14Tuberculosis (con’t.) Treatment: INH, Rifampin , Pyrazinamide Prevention: Respiratory BSI precautions; post-exposure medications can be offered to prevent infection.T.B. testA surveillance form shall be completed annually for those employees who have previously tested positive.
15Tuberculosis High risk Groups Homeless people in sheltersAlcoholicsPrisonersIV drug usersHIV infected individualsResidents of long-term care facilitiesPeople with previous positive skin tests
16Tuberculosis High Risk Groups Contacts of known TB patientsElderly; chronically illImmunosuppressedForeign born, especially Asian, African, or Latin AmericaHealthcare ProvidersSki Patrollers
17Signs & Symptoms of TB Frequent Cough Coughing up blood Night Sweats FeverFatigueWeight loss
18SARS Severe Acute Respiratory Syndrome These diseases are grouped in a category know as Febrile (fever causing) Respiratory IllnessInfectious
19Febrile Respiratory Illness Signs and symptoms of febrile respiratory illness are:Fever of at least degrees F oOne or more clinical findings of respiratory illness, such as cough, shortness of breath, difficulty breathing, hypoxia;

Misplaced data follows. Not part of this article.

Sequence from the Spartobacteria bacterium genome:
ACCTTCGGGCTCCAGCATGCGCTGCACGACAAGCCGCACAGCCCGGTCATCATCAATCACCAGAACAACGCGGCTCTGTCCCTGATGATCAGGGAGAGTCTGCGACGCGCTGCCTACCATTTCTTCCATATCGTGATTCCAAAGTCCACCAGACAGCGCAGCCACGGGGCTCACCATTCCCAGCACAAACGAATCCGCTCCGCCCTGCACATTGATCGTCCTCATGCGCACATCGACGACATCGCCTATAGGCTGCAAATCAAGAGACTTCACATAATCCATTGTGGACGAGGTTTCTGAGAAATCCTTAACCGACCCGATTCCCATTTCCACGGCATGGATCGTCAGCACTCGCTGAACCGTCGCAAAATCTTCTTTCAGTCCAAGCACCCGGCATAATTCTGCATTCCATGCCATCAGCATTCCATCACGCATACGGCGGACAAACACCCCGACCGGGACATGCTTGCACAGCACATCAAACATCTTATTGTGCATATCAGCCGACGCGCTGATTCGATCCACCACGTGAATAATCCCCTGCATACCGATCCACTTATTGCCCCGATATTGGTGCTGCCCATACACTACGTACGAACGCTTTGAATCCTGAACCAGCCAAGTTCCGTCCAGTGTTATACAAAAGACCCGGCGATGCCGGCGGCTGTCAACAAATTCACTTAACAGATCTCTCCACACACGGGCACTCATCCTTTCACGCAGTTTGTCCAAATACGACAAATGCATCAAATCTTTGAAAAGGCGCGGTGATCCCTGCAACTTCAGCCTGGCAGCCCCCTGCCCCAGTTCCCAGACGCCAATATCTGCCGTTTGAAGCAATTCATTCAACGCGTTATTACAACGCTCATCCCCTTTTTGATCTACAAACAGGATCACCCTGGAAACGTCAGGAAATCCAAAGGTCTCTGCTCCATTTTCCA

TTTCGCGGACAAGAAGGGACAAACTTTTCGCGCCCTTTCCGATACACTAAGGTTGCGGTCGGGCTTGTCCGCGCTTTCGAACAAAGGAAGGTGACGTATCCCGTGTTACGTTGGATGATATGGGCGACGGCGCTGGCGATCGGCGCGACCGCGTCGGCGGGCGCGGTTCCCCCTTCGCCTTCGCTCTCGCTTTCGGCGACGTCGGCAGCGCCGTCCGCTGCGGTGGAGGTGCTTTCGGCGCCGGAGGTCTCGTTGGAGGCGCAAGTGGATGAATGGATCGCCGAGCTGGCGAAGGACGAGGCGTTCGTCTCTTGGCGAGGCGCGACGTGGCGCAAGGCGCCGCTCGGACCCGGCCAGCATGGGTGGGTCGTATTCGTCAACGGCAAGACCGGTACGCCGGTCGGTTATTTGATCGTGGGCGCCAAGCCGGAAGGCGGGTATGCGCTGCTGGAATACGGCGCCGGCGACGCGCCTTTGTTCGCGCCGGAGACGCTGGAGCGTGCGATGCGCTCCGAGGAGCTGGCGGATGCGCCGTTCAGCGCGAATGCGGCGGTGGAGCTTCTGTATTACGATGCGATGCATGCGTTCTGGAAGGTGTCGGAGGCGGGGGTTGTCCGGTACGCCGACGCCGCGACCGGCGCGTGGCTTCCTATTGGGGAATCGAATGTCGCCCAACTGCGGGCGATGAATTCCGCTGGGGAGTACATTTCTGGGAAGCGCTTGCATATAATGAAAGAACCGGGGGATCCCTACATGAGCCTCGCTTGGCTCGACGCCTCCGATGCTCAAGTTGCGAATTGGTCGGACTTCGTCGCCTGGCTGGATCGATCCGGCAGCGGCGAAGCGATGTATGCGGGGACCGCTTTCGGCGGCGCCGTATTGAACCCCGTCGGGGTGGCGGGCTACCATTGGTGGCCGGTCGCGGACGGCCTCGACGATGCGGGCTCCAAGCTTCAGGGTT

20Respiratory Etiquette Strategy Implement the use of N95 Respirator masks by healthcare personnel, during the evaluation of patients with respiratory symptomsProvide N95 respirator masks to all patients with symptoms of a respiratory illness.Provide instructions on the proper use and disposal of N95 masks.
21Respiratory Etiquette Strategy (Cont) For patients who cannot wear a respirator mask: (in addition to medical treatment being provided)Provide tissues and instructions on proper use when coughing, sneezing, or controlling nasal secretionsHow and where to dispose of themAnd the importance of hand hygiene
22Respiratory Etiquette Strategy (Cont) Continue to use respiratory precautions to manage patients with respiratory symptomsUntil it is determined that the cause of symptoms is not an infectious agent
23What is an Exposure?: Direct or indirect contact of blood or other body fluids with non-intact skin or mucous membranes
25Body Fluids that may contain blood: Breast milkTearsNasal SecretionsUrineStoolEmesisSweatCSF